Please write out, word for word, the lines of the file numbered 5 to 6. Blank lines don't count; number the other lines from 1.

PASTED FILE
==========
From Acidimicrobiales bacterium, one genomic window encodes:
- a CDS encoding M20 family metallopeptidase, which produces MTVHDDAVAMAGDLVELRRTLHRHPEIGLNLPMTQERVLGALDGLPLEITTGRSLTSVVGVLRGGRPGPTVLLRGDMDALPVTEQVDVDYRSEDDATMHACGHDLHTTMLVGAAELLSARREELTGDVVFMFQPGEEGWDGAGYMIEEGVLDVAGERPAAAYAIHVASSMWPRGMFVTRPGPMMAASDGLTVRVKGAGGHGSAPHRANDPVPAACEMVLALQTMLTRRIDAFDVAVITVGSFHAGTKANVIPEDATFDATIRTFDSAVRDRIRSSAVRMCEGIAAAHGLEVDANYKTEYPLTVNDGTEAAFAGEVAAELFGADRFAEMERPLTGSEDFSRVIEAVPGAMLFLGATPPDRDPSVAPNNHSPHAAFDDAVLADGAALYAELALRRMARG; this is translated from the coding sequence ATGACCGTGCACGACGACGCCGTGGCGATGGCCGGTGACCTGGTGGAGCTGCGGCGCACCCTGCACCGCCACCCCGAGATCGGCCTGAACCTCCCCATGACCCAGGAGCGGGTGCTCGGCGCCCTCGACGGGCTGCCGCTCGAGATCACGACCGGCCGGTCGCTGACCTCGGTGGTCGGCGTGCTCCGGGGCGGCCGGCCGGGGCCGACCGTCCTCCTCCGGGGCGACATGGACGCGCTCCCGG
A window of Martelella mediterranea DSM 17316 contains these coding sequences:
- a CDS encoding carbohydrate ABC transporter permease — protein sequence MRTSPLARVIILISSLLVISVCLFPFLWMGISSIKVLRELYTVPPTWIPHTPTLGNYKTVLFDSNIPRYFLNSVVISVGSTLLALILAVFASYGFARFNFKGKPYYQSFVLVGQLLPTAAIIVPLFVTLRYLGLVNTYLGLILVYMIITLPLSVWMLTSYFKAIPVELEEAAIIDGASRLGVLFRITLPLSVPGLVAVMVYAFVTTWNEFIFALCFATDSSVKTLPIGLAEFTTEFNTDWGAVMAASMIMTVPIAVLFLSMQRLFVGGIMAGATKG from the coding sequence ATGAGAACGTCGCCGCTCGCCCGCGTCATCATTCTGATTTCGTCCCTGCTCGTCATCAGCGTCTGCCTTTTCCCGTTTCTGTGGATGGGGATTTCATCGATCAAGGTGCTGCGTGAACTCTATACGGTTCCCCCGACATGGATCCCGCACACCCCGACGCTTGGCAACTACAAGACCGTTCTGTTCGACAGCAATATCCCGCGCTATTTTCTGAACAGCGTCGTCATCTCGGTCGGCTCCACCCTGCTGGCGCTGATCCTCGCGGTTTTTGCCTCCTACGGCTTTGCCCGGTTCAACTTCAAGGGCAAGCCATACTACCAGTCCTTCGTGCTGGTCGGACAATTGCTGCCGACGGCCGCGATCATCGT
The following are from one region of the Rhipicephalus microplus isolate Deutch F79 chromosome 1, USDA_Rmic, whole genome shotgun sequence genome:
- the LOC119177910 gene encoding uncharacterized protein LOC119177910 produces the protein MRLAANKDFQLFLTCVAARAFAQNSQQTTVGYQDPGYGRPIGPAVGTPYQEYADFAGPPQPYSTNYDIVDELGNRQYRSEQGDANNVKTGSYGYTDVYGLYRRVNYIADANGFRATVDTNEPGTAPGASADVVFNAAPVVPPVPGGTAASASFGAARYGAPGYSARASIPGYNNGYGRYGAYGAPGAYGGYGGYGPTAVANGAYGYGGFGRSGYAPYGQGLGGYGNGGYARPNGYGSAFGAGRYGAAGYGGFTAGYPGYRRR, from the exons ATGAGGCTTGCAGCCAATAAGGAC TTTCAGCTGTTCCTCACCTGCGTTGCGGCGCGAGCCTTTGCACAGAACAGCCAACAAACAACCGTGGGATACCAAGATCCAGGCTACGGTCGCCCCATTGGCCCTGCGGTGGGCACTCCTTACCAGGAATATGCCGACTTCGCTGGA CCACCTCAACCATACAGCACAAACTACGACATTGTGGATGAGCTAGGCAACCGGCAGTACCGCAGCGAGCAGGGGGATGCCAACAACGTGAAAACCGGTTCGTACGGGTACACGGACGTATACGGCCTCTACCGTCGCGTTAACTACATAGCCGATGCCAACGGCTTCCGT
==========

The following are from one region of the Rhipicephalus microplus isolate Deutch F79 chromosome 1, USDA_Rmic, whole genome shotgun sequence genome:
- the LOC119177910 gene encoding uncharacterized protein LOC119177910 produces the protein MRLAANKDFQLFLTCVAARAFAQNSQQTTVGYQDPGYGRPIGPAVGTPYQEYADFAGPPQPYSTNYDIVDELGNRQYRSEQGDANNVKTGSYGYTDVYGLYRRVNYIADANGFRATVDTNEPGTAPGASADVVFNAAPVVPPVPGGTAASASFGAARYGAPGYSARASIPGYNNGYGRYGAYGAPGAYGGYGGYGPTAVANGAYGYGGFGRSGYAPYGQGLGGYGNGGYARPNGYGSAFGAGRYGAAGYGGFTAGYPGYRRR, from the exons ATGAGGCTTGCAGCCAATAAGGAC TTTCAGCTGTTCCTCACCTGCGTTGCGGCGCGAGCCTTTGCACAGAACAGCCAACAAACAACCGTGGGATACCAAGATCCAGGCTACGGTCGCCCCATTGGCCCTGCGGTGGGCACTCCTTACCAGGAATATGCCGACTTCGCTGGA CCACCTCAACCATACAGCACAAACTACGACATTGTGGATGAGCTAGGCAACCGGCAGTACCGCAGCGAGCAGGGGGATGCCAACAACGTGAAAACCGGTTCGTACGGGTACACGGACGTATACGGCCTCTACCGTCGCGTTAACTACATAGCCGATGCCAACGGCTTCCGT